Letters to the Editor: Save the Colorado River. Stop growing alfalfa in the desert
To the editor: A missing piece of the Colorado River puzzle is the value of the raw water. One of your articles on the over-allocated river notes that "some farmers say it makes sense to keep growing hay because it's lucrative." That's true, if the cost of the water is near zero.
But what is the value of that water? Local water agencies pay around $1,000 per acre-foot.
For alfalfa, quick research shows production of about four tons per acre and a selling price of at least $150 per ton. That's at least $600 per acre, per year. But if the cost of that production assigned $3,000 to the value of three acre-feet of irrigation water, then the value of an acre of alfalfa becomes negative-$2,400.
Alfalfa in the desert seems a good deal for the grower as long as the water is close to free. But to a guy whose local water company pays real money, there is something wrong with this picture.
Richard Benson, Altadena
To the editor: One of your recent articles notes that the Colorado River "supplies cities, farming areas and tribal nations from the Rocky Mountains to the U.S.-Mexico border."
This ignores our southern neighbor, Mexico.
Indeed, Article VI of the Treaty of Guadalupe Hidalgo, ratified in 1848 after the Mexican-American War, guaranteed the right of U.S. vessels to have free passage from the Gulf of California into the U.S. via the Colorado River.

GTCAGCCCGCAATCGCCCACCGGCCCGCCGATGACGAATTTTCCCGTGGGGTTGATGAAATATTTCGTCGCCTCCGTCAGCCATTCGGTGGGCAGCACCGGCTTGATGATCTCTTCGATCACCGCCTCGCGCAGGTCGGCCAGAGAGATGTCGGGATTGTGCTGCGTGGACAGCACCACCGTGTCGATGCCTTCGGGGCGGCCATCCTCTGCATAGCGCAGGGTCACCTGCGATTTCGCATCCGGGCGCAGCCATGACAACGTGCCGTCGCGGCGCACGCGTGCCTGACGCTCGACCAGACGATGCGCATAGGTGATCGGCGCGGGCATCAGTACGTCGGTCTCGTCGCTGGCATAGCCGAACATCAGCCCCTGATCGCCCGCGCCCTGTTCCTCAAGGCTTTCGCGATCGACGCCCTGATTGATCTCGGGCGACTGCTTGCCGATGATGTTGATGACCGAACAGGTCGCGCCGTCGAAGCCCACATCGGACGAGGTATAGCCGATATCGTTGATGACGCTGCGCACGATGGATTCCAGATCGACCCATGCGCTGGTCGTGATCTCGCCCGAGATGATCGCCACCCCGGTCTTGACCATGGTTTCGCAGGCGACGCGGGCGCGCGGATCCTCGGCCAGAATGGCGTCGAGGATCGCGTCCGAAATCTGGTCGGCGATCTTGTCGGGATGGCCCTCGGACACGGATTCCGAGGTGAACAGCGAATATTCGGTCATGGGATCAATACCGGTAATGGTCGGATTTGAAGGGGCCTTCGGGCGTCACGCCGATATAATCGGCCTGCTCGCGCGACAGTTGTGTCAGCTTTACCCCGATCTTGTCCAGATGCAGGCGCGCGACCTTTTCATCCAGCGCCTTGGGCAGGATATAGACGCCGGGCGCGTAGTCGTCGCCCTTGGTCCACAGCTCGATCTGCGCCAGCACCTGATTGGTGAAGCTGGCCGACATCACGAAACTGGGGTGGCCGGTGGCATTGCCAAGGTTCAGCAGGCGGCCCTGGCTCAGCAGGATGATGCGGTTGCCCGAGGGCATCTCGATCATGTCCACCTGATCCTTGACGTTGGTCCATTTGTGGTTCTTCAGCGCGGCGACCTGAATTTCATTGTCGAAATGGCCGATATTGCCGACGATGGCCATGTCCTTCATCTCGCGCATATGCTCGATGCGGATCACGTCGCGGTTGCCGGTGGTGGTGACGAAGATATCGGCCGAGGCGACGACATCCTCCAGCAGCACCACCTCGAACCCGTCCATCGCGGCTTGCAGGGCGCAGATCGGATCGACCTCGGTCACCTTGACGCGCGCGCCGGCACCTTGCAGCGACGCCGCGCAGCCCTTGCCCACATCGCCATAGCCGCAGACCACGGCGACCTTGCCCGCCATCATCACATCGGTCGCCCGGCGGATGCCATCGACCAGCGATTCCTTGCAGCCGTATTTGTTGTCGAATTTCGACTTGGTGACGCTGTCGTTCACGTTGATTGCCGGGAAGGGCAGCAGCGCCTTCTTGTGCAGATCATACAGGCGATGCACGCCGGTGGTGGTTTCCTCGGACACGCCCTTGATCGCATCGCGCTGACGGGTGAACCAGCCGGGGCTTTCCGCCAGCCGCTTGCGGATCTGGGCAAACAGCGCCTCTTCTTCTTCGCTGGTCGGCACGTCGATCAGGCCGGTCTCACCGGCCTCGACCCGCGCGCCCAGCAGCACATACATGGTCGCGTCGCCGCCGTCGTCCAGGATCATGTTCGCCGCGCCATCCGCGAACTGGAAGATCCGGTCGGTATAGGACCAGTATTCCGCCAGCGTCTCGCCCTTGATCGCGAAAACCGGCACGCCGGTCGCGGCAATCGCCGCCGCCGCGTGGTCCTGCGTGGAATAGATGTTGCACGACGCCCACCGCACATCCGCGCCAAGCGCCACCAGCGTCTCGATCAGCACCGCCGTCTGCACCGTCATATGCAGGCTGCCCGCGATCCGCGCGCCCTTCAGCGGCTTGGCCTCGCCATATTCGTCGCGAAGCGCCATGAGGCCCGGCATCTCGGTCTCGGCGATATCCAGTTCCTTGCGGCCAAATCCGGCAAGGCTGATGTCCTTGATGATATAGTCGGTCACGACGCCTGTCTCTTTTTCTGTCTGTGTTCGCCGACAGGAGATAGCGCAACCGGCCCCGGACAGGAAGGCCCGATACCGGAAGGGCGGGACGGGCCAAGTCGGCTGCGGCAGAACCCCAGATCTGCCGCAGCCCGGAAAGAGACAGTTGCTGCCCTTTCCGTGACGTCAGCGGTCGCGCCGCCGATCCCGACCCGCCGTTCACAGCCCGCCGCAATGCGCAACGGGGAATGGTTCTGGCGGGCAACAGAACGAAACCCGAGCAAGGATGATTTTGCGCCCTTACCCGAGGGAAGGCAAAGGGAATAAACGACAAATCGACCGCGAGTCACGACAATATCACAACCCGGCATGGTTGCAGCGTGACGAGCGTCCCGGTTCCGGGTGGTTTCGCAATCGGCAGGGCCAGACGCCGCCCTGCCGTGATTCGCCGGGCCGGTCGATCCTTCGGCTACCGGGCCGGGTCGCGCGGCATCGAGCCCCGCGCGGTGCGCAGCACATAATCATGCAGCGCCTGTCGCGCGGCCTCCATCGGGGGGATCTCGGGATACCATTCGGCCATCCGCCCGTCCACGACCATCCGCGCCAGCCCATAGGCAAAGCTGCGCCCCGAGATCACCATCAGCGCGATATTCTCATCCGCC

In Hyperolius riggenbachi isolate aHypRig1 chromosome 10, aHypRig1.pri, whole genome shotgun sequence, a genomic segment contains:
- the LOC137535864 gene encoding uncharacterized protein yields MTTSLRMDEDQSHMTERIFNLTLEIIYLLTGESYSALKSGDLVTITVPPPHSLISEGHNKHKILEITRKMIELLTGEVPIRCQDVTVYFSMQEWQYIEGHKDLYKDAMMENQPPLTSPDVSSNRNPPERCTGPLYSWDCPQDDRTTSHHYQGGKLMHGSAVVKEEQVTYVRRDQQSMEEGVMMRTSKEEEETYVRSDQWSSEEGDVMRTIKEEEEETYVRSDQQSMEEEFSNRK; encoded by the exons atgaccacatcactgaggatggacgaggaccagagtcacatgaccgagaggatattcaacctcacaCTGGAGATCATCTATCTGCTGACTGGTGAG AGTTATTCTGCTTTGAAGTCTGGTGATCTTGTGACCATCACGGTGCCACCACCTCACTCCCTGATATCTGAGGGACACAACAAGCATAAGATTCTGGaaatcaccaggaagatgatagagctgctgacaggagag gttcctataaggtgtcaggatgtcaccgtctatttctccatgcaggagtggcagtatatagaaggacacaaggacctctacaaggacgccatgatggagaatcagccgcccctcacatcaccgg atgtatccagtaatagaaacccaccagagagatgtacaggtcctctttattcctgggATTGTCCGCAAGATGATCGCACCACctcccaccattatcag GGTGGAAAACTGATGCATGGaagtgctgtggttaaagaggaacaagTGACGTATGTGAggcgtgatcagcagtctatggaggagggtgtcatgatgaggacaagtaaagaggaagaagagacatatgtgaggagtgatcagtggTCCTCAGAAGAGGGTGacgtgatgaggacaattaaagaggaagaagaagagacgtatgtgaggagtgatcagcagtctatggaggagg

The river nourished a vibrant delta. It too and its inhabitants should be considered.
Winfield Wilson, Redondo Beach
To the editor: The fight over the allocation of the Colorado River will not resolve the root problem of overuse.
California's argument that deals made in the early 20th Century provide legal precedent are absurd considering that at that time, the size the population and agricultural industry was nowhere near current levels.
The current mentality is clearly focused on the economy with no intention in reduction. Without sacrificing economic output, the problem will become significantly worse, forcing a mass migration.
A quick solution would be to restrict agricultural exports from California, since an estimated 44% of our output is exported abroad. This would free up sizable amounts of water.
Furthermore, restrictions on housing development should be made in all states. Yes, this will hurt the economy, but it's better than waiting until there's no water.
Nicholas Rains, Fremont, Calif.
To the editor: Simple solution — mandate drip irrigation.
Janet Cupples, Sherman Oaks
This story originally appeared in Los Angeles Times.